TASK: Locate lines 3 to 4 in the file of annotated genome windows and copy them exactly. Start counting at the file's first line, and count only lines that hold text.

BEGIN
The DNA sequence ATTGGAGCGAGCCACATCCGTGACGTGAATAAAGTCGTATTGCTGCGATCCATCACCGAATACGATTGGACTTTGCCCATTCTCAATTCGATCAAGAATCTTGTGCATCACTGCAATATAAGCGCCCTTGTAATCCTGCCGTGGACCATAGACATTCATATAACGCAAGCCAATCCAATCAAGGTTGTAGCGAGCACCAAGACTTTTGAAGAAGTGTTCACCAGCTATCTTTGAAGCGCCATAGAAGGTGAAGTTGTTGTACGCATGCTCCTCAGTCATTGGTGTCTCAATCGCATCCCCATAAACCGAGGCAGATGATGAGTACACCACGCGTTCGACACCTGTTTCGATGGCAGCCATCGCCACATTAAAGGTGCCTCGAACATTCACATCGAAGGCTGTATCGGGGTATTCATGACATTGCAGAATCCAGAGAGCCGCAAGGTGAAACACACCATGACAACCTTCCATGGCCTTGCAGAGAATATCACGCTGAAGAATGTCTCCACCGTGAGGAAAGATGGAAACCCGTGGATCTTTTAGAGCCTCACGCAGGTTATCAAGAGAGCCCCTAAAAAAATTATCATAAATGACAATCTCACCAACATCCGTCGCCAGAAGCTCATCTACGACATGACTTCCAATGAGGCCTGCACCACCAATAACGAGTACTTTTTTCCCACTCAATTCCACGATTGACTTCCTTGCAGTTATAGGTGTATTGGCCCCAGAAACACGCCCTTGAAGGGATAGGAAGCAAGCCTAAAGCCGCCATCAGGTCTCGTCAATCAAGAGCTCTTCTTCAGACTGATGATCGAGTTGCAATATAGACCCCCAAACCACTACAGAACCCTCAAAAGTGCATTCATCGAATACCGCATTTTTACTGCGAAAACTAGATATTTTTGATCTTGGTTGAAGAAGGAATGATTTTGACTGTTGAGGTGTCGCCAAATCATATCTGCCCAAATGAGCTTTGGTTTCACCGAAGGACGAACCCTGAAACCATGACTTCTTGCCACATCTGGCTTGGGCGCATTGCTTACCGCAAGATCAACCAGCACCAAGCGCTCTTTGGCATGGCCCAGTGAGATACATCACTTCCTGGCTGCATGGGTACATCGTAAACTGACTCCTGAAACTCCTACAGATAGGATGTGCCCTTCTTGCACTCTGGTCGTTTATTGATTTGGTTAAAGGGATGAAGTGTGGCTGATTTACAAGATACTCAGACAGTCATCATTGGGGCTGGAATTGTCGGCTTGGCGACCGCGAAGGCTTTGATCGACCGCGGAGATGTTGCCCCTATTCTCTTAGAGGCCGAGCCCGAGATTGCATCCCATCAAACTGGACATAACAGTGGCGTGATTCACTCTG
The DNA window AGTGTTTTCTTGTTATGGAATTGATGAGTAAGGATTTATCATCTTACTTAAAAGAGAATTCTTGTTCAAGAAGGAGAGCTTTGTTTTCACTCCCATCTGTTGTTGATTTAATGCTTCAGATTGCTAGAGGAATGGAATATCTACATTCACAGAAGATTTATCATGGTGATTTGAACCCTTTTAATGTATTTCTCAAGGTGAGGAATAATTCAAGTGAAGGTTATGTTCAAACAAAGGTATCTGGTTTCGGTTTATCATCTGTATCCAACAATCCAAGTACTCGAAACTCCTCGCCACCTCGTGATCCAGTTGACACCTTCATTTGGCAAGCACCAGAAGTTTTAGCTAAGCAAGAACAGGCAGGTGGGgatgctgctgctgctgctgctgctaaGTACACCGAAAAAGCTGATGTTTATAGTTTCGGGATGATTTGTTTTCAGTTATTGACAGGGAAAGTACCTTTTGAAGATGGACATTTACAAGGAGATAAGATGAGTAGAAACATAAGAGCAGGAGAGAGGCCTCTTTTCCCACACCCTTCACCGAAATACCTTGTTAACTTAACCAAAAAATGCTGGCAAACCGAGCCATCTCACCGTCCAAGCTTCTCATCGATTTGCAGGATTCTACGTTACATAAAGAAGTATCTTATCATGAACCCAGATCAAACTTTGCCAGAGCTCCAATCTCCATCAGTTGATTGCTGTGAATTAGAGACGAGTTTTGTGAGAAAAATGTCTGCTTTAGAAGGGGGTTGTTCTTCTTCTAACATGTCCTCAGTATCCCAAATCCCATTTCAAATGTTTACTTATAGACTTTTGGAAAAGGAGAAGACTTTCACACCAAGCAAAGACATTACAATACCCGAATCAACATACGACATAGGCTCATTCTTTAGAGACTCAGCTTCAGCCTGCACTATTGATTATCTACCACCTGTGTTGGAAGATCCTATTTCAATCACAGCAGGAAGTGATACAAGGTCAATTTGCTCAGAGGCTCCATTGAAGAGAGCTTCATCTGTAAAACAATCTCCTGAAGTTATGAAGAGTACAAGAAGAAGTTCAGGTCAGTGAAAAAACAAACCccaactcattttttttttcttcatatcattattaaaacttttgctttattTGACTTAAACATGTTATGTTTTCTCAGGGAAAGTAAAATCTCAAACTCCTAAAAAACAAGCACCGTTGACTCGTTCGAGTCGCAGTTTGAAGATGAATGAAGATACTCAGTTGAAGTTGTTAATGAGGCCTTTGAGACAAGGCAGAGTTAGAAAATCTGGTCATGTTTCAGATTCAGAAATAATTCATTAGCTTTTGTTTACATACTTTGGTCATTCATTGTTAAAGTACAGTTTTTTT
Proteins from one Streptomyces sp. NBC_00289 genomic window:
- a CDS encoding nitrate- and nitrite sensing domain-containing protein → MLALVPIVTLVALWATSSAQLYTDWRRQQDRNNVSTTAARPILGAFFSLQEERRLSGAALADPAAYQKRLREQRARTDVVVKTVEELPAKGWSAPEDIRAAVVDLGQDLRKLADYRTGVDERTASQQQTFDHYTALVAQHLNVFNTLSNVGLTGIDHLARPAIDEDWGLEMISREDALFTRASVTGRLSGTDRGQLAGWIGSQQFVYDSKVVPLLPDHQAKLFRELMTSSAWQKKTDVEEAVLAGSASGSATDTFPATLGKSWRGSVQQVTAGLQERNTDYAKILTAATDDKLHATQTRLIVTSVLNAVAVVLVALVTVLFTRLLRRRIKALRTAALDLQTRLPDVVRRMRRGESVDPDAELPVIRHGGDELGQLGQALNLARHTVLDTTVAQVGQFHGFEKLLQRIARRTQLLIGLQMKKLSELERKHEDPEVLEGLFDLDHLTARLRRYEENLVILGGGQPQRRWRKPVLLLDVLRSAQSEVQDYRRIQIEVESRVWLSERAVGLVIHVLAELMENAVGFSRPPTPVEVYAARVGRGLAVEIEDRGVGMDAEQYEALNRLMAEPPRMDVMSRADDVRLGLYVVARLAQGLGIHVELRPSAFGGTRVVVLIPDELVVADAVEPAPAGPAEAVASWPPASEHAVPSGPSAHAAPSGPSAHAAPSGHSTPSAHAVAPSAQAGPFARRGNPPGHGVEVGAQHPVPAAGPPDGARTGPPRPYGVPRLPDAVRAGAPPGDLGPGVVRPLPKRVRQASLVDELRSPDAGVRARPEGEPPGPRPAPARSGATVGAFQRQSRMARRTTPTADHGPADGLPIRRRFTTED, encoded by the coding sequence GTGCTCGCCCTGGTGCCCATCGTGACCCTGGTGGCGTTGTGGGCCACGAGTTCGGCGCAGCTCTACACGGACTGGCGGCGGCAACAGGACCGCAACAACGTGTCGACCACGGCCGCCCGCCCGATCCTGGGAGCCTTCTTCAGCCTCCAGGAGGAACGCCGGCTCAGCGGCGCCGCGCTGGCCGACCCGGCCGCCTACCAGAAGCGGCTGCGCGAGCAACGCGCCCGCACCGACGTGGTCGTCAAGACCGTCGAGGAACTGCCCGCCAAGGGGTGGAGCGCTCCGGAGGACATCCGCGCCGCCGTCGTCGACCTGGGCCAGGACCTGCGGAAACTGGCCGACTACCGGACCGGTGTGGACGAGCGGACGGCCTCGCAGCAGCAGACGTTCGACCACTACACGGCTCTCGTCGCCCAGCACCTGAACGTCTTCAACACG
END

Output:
Proteins from one Streptomyces sp. NBC_00289 genomic window:
- a CDS encoding nitrate- and nitrite sensing domain-containing protein → MLALVPIVTLVALWATSSAQLYTDWRRQQDRNNVSTTAARPILGAFFSLQEERRLSGAALADPAAYQKRLREQRARTDVVVKTVEELPAKGWSAPEDIRAAVVDLGQDLRKLADYRTGVDERTASQQQTFDHYTALVAQHLNVFNTLSNVGLTGIDHLARPAIDEDWGLEMISREDALFTRASVTGRLSGTDRGQLAGWIGSQQFVYDSKVVPLLPDHQAKLFRELMTSSAWQKKTDVEEAVLAGSASGSATDTFPATLGKSWRGSVQQVTAGLQERNTDYAKILTAATDDKLHATQTRLIVTSVLNAVAVVLVALVTVLFTRLLRRRIKALRTAALDLQTRLPDVVRRMRRGESVDPDAELPVIRHGGDELGQLGQALNLARHTVLDTTVAQVGQFHGFEKLLQRIARRTQLLIGLQMKKLSELERKHEDPEVLEGLFDLDHLTARLRRYEENLVILGGGQPQRRWRKPVLLLDVLRSAQSEVQDYRRIQIEVESRVWLSERAVGLVIHVLAELMENAVGFSRPPTPVEVYAARVGRGLAVEIEDRGVGMDAEQYEALNRLMAEPPRMDVMSRADDVRLGLYVVARLAQGLGIHVELRPSAFGGTRVVVLIPDELVVADAVEPAPAGPAEAVASWPPASEHAVPSGPSAHAAPSGPSAHAAPSGHSTPSAHAVAPSAQAGPFARRGNPPGHGVEVGAQHPVPAAGPPDGARTGPPRPYGVPRLPDAVRAGAPPGDLGPGVVRPLPKRVRQASLVDELRSPDAGVRARPEGEPPGPRPAPARSGATVGAFQRQSRMARRTTPTADHGPADGLPIRRRFTTED, encoded by the coding sequence GTGCTCGCCCTGGTGCCCATCGTGACCCTGGTGGCGTTGTGGGCCACGAGTTCGGCGCAGCTCTACACGGACTGGCGGCGGCAACAGGACCGCAACAACGTGTCGACCACGGCCGCCCGCCCGATCCTGGGAGCCTTCTTCAGCCTCCAGGAGGAACGCCGGCTCAGCGGCGCCGCGCTGGCCGACCCGGCCGCCTACCAGAAGCGGCTGCGCGAGCAACGCGCCCGCACCGACGTGGTCGTCAAGACCGTCGAGGAACTGCCCGCCAAGGGGTGGAGCGCTCCGGAGGACATCCGCGCCGCCGTCGTCGACCTGGGCCAGGACCTGCGGAAACTGGCCGACTACCGGACCGGTGTGGACGAGCGGACGGCCTCGCAGCAGCAGACGTTCGACCACTACACGGCTCTCGTCGCCCAGCACCTGAACGTCTTCAACACG